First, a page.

There’s Plenty of Uses for Paper Bags

Dust off your mops Dust mops make it a breeze to get up the dust balls and pet hair around

Dust off your mops

Dust mops make it a breeze to get up the dust balls and pet hair around your home, but how do you get the stuff off your mop? Place a large paper bag over the mop head; use a piece of string or a rubber band to keep it from slipping off. Now give it several good shakes (a few gentle bumps wouldn’t hurt either). Lay the mop on its side for a few minutes to let the dust in the bag settle. Then carefully remove the bag for easy disposal of your dusty dirt.

Clean artificial flowers

Authentic silk flowers are actually pretty rare these days; most are now made of nylon or some other man-made material. But regardless of whether they’re silk or something else, you can easily freshen them up by placing them in a paper bag with 1/4 cup salt. Give the bag a few gentle shakes, and your flowers will emerge as clean as the day you purchased them.

Carry your laundry

If your laundry basket is already overflowing, or (gasp!) the plastic handle suddenly gives out, you can always use a sturdy shopping bag to pick up the slack. A bag with handles will probably make the job easier, but any large bag will do in a pinch. Just be sure your laundry is completely dry before using the bag on the return trip. Otherwise, your freshly cleaned clothes could wind up under your feet.

Cover your kids’ textbooks

Helping your children make book covers for their textbooks isn’t only fun, it’s also a subtle way to teach kids to respect public property. And few materials rival a paper bag when it comes to making a rugged book cover. First, cut the bag along its seams to make it a flat, wide rectangle, then place the book in the center. Fold in the top and bottom edges so the bag is only slightly wider than the book’s height. Next, fold over the sides to form sleeves over the book covers. Cut off the excess, leaving a couple of inches on either side to slide over the front and back covers. Put a piece of masking tape on the top and bottom of each sleeve (over the paper, not the book) to keep it on tight, and you’re done. Lastly, let your child put his or her personal design on each cover.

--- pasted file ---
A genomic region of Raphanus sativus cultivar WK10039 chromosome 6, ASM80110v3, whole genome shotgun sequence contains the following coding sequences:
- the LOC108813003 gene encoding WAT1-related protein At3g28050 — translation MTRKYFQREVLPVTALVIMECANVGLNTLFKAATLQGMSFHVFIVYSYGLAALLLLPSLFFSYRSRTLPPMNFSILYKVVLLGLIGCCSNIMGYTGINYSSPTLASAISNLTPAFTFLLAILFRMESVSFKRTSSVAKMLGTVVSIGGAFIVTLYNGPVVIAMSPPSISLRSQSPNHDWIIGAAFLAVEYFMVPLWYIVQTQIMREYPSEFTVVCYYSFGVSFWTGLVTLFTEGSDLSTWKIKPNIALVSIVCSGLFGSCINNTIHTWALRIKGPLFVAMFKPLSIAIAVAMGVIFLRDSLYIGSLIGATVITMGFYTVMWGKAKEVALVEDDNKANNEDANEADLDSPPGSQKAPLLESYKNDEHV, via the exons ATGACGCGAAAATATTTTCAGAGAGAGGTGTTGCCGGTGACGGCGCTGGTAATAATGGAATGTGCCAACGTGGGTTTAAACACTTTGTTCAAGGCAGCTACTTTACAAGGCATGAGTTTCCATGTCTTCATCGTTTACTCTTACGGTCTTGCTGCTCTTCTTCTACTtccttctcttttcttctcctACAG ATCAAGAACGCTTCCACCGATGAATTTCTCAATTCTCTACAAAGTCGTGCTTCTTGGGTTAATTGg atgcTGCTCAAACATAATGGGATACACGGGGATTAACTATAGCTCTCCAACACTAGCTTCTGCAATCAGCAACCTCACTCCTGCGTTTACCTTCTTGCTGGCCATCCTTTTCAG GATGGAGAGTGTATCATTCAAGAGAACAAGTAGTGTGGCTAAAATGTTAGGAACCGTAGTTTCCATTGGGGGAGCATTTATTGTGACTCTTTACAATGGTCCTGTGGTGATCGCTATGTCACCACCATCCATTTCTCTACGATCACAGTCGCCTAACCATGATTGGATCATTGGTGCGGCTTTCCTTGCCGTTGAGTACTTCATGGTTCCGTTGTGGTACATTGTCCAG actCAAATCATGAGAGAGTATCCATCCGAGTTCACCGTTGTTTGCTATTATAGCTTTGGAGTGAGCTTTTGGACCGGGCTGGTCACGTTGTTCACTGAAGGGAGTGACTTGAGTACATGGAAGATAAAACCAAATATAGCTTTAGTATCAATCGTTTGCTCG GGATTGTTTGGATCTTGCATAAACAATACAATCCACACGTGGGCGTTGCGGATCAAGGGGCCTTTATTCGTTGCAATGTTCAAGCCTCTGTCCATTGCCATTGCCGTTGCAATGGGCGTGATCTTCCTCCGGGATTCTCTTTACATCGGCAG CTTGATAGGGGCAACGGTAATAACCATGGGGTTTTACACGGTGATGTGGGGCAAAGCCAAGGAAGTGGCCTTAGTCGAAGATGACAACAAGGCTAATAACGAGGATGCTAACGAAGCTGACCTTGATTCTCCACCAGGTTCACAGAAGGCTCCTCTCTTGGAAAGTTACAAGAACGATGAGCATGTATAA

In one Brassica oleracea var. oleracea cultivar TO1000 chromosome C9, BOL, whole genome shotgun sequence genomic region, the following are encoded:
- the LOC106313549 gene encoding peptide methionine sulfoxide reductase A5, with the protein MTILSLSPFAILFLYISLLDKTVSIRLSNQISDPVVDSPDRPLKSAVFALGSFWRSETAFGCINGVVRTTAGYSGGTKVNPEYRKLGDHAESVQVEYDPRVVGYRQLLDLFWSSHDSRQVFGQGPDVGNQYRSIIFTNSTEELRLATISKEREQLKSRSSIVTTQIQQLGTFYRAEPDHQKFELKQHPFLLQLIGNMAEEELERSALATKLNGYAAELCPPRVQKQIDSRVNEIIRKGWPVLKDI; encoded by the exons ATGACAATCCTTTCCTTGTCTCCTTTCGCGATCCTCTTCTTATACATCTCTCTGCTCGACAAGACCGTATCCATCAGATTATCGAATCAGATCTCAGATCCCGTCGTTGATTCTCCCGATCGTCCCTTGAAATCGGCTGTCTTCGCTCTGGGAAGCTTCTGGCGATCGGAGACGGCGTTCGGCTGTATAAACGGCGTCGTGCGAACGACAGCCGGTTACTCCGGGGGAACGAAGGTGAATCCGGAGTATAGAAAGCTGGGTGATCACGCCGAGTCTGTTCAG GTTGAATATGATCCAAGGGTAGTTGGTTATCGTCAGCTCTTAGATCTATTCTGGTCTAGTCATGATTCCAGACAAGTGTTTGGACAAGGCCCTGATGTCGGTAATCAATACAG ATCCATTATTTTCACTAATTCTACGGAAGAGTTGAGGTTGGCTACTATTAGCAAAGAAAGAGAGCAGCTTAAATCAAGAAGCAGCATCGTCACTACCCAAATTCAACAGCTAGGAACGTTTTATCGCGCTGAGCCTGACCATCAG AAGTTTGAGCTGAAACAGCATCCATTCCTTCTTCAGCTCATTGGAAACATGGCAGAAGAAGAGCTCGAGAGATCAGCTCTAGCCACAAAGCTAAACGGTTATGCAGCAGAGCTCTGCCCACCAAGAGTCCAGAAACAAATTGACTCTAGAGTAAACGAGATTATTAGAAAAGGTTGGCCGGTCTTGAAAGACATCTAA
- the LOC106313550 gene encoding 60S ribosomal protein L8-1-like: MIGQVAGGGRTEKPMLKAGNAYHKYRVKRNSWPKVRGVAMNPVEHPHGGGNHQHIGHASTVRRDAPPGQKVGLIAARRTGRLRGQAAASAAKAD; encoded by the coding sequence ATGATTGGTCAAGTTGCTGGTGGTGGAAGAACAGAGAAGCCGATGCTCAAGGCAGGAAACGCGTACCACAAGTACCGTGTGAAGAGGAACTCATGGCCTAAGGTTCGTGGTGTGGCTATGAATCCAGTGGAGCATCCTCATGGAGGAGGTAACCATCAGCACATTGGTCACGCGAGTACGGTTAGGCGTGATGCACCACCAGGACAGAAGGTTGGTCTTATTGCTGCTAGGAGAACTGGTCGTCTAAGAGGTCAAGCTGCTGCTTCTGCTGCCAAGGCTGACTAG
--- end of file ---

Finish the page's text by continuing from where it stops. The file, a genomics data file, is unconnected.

Make your own wrapping paper

Need to wrap a present in a hurry? You don’t have to rush out to buy wrapping paper. Just cut a large paper bag along the seams until it’s a flat rectangle. Position it so that any printing is facing up at you, put your gift on top and fold, cut, and tape the paper around your gift. If you wish, personalize your homemade wrapping paper by decorating it with markers, paint, or stickers.

Store linen sets

Have you ever emptied the contents of your linen closet looking for the flat sheet to match the fitted one you just pulled out? You can easily spare yourself some grief by using medium-sized paper bags to store your complete linen sets. Not only will your shelves be better organized, but you can also keep your linens smelling fresh by placing a used fabric softener sheet in each bag.

Use as a pressing cloth

If your ironing board’s cover appears to have seen its last steam iron, don’t sweat it. You can easily make a temporary pressing cloth by splitting open one or two paper bags. Dampen the bags and lay them over your ironing board to get those last few shirts or skirts pressed for the workweek.

Pack your bags

Getting ready to leave on a family vacation? Don’t forget to pack a few large shopping bags — the kind with handles — in your luggage. They’re guaranteed to come in handy to bring home the souvenirs you pick up, or perhaps your soiled laundry or beach towels.

Bag your recycled newspapers

Double up on your recycling efforts by using large paper bags to hold your newspapers for collection. It not only spares you the time and effort needed to tie up your bundles with string, but it also makes it easier to sort out your magazines, newsprint, and glossy pages.

Make cleanups easier

Cut open one or two paper bags and spread them out over your countertop when peeling vegetables, husking corn, shelling peas, or any other messy task. When you’re done, simply fold up the paper, and toss it into the trash for a fast and easy cleanup.

Keep bread fresh

If you live in a high-humidity area, your bread will stay fresher when stored inside a paper bag rather than a plastic one. The paper’s ability to “breathe” will keep the bread’s crust crisp while allowing the center of the loaf to stay soft and moist.

Use to ripen fruit